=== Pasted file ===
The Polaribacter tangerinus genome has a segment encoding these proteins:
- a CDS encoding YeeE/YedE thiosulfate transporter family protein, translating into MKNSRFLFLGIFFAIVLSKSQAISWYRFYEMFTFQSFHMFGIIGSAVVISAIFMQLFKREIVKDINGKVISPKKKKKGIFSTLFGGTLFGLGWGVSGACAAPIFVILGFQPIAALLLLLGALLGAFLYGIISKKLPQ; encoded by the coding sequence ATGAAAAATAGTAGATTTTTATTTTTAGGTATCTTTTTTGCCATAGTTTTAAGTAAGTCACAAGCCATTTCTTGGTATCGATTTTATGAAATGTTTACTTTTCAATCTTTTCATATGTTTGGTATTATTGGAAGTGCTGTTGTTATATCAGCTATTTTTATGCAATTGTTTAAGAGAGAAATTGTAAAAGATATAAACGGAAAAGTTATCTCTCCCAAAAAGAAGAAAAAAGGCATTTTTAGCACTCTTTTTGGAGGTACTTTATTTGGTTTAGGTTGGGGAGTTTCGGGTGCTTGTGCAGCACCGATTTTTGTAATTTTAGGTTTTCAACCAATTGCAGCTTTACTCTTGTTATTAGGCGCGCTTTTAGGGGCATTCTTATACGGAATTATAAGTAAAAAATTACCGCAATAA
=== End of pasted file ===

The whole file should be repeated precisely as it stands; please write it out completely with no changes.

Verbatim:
The Polaribacter tangerinus genome has a segment encoding these proteins:
- a CDS encoding YeeE/YedE thiosulfate transporter family protein, translating into MKNSRFLFLGIFFAIVLSKSQAISWYRFYEMFTFQSFHMFGIIGSAVVISAIFMQLFKREIVKDINGKVISPKKKKKGIFSTLFGGTLFGLGWGVSGACAAPIFVILGFQPIAALLLLLGALLGAFLYGIISKKLPQ; encoded by the coding sequence ATGAAAAATAGTAGATTTTTATTTTTAGGTATCTTTTTTGCCATAGTTTTAAGTAAGTCACAAGCCATTTCTTGGTATCGATTTTATGAAATGTTTACTTTTCAATCTTTTCATATGTTTGGTATTATTGGAAGTGCTGTTGTTATATCAGCTATTTTTATGCAATTGTTTAAGAGAGAAATTGTAAAAGATATAAACGGAAAAGTTATCTCTCCCAAAAAGAAGAAAAAAGGCATTTTTAGCACTCTTTTTGGAGGTACTTTATTTGGTTTAGGTTGGGGAGTTTCGGGTGCTTGTGCAGCACCGATTTTTGTAATTTTAGGTTTTCAACCAATTGCAGCTTTACTCTTGTTATTAGGCGCGCTTTTAGGGGCATTCTTATACGGAATTATAAGTAAAAAATTACCGCAATAA